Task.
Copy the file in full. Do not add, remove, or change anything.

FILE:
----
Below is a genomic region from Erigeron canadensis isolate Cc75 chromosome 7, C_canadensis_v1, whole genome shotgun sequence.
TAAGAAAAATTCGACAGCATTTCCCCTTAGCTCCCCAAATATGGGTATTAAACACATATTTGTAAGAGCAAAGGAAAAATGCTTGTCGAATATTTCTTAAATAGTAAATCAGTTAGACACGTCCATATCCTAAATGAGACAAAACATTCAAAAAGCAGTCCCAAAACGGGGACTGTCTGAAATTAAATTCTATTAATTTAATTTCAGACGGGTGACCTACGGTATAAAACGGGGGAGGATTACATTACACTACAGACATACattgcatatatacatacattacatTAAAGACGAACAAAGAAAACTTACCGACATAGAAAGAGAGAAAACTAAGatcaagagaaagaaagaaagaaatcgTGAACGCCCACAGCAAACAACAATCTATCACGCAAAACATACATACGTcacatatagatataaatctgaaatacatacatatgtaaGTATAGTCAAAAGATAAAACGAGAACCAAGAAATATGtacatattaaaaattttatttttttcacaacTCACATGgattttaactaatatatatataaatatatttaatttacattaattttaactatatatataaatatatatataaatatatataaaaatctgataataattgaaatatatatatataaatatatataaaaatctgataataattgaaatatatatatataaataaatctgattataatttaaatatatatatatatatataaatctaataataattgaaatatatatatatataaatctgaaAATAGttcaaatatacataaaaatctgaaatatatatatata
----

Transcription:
Below is a genomic region from Erigeron canadensis isolate Cc75 chromosome 7, C_canadensis_v1, whole genome shotgun sequence.
TAAGAAAAATTCGACAGCATTTCCCCTTAGCTCCCCAAATATGGGTATTAAACACATATTTGTAAGAGCAAAGGAAAAATGCTTGTCGAATATTTCTTAAATAGTAAATCAGTTAGACACGTCCATATCCTAAATGAGACAAAACATTCAAAAAGCAGTCCCAAAACGGGGACTGTCTGAAATTAAATTCTATTAATTTAATTTCAGACGGGTGACCTACGGTATAAAACGGGGGAGGATTACATTACACTACAGACATACattgcatatatacatacattacatTAAAGACGAACAAAGAAAACTTACCGACATAGAAAGAGAGAAAACTAAGatcaagagaaagaaagaaagaaatcgTGAACGCCCACAGCAAACAACAATCTATCACGCAAAACATACATACGTcacatatagatataaatctgaaatacatacatatgtaaGTATAGTCAAAAGATAAAACGAGAACCAAGAAATATGtacatattaaaaattttatttttttcacaacTCACATGgattttaactaatatatatataaatatatttaatttacattaattttaactatatatataaatatatatataaatatatataaaaatctgataataattgaaatatatatatataaatatatataaaaatctgataataattgaaatatatatatataaataaatctgattataatttaaatatatatatatatatataaatctaataataattgaaatatatatatatataaatctgaaAATAGttcaaatatacataaaaatctgaaatatatatatata